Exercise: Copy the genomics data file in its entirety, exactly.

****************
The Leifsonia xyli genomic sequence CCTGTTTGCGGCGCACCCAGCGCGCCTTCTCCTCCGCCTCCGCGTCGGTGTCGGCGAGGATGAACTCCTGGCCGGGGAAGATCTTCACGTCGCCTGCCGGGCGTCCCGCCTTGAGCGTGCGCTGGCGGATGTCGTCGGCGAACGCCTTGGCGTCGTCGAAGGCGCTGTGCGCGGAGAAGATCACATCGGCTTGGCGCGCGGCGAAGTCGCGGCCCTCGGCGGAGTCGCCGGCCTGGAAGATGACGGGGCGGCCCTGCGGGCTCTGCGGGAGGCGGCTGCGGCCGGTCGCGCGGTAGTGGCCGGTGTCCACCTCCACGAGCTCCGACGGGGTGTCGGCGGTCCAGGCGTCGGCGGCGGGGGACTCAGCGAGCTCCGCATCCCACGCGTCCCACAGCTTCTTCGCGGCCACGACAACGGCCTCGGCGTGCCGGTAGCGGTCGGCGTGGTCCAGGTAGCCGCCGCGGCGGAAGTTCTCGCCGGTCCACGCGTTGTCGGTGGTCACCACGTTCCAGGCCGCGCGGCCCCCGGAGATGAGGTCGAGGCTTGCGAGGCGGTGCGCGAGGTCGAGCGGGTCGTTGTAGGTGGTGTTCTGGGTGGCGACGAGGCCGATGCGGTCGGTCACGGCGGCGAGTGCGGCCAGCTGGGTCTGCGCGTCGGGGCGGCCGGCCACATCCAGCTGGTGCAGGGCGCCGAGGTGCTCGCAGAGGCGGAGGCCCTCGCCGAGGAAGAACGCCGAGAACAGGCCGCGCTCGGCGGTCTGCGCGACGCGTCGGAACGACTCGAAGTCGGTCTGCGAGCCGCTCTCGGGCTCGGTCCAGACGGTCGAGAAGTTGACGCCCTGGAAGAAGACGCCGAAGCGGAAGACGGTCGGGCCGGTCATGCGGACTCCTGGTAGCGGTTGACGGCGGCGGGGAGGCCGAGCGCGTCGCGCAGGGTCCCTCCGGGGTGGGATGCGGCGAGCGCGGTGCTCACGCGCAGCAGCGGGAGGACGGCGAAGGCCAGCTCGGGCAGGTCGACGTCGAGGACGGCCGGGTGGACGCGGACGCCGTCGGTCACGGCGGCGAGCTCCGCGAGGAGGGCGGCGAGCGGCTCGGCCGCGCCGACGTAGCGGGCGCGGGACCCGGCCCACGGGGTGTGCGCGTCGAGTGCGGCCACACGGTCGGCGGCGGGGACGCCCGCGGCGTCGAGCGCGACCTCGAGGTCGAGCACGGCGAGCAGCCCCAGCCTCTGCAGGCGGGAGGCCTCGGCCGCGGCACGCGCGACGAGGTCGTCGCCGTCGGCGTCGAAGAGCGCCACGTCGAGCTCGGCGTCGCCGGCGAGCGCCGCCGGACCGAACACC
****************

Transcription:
The Leifsonia xyli genomic sequence CCTGTTTGCGGCGCACCCAGCGCGCCTTCTCCTCCGCCTCCGCGTCGGTGTCGGCGAGGATGAACTCCTGGCCGGGGAAGATCTTCACGTCGCCTGCCGGGCGTCCCGCCTTGAGCGTGCGCTGGCGGATGTCGTCGGCGAACGCCTTGGCGTCGTCGAAGGCGCTGTGCGCGGAGAAGATCACATCGGCTTGGCGCGCGGCGAAGTCGCGGCCCTCGGCGGAGTCGCCGGCCTGGAAGATGACGGGGCGGCCCTGCGGGCTCTGCGGGAGGCGGCTGCGGCCGGTCGCGCGGTAGTGGCCGGTGTCCACCTCCACGAGCTCCGACGGGGTGTCGGCGGTCCAGGCGTCGGCGGCGGGGGACTCAGCGAGCTCCGCATCCCACGCGTCCCACAGCTTCTTCGCGGCCACGACAACGGCCTCGGCGTGCCGGTAGCGGTCGGCGTGGTCCAGGTAGCCGCCGCGGCGGAAGTTCTCGCCGGTCCACGCGTTGTCGGTGGTCACCACGTTCCAGGCCGCGCGGCCCCCGGAGATGAGGTCGAGGCTTGCGAGGCGGTGCGCGAGGTCGAGCGGGTCGTTGTAGGTGGTGTTCTGGGTGGCGACGAGGCCGATGCGGTCGGTCACGGCGGCGAGTGCGGCCAGCTGGGTCTGCGCGTCGGGGCGGCCGGCCACATCCAGCTGGTGCAGGGCGCCGAGGTGCTCGCAGAGGCGGAGGCCCTCGCCGAGGAAGAACGCCGAGAACAGGCCGCGCTCGGCGGTCTGCGCGACGCGTCGGAACGACTCGAAGTCGGTCTGCGAGCCGCTCTCGGGCTCGGTCCAGACGGTCGAGAAGTTGACGCCCTGGAAGAAGACGCCGAAGCGGAAGACGGTCGGGCCGGTCATGCGGACTCCTGGTAGCGGTTGACGGCGGCGGGGAGGCCGAGCGCGTCGCGCAGGGTCCCTCCGGGGTGGGATGCGGCGAGCGCGGTGCTCACGCGCAGCAGCGGGAGGACGGCGAAGGCCAGCTCGGGCAGGTCGACGTCGAGGACGGCCGGGTGGACGCGGACGCCGTCGGTCACGGCGGCGAGCTCCGCGAGGAGGGCGGCGAGCGGCTCGGCCGCGCCGACGTAGCGGGCGCGGGACCCGGCCCACGGGGTGTGCGCGTCGAGTGCGGCCACACGGTCGGCGGCGGGGACGCCCGCGGCGTCGAGCGCGACCTCGAGGTCGAGCACGGCGAGCAGCCCCAGCCTCTGCAGGCGGGAGGCCTCGGCCGCGGCACGCGCGACGAGGTCGTCGCCGTCGGCGTCGAAGAGCGCCACGTCGAGCTCGGCGTCGCCGGCGAGCGCCGCCGGACCGAACACC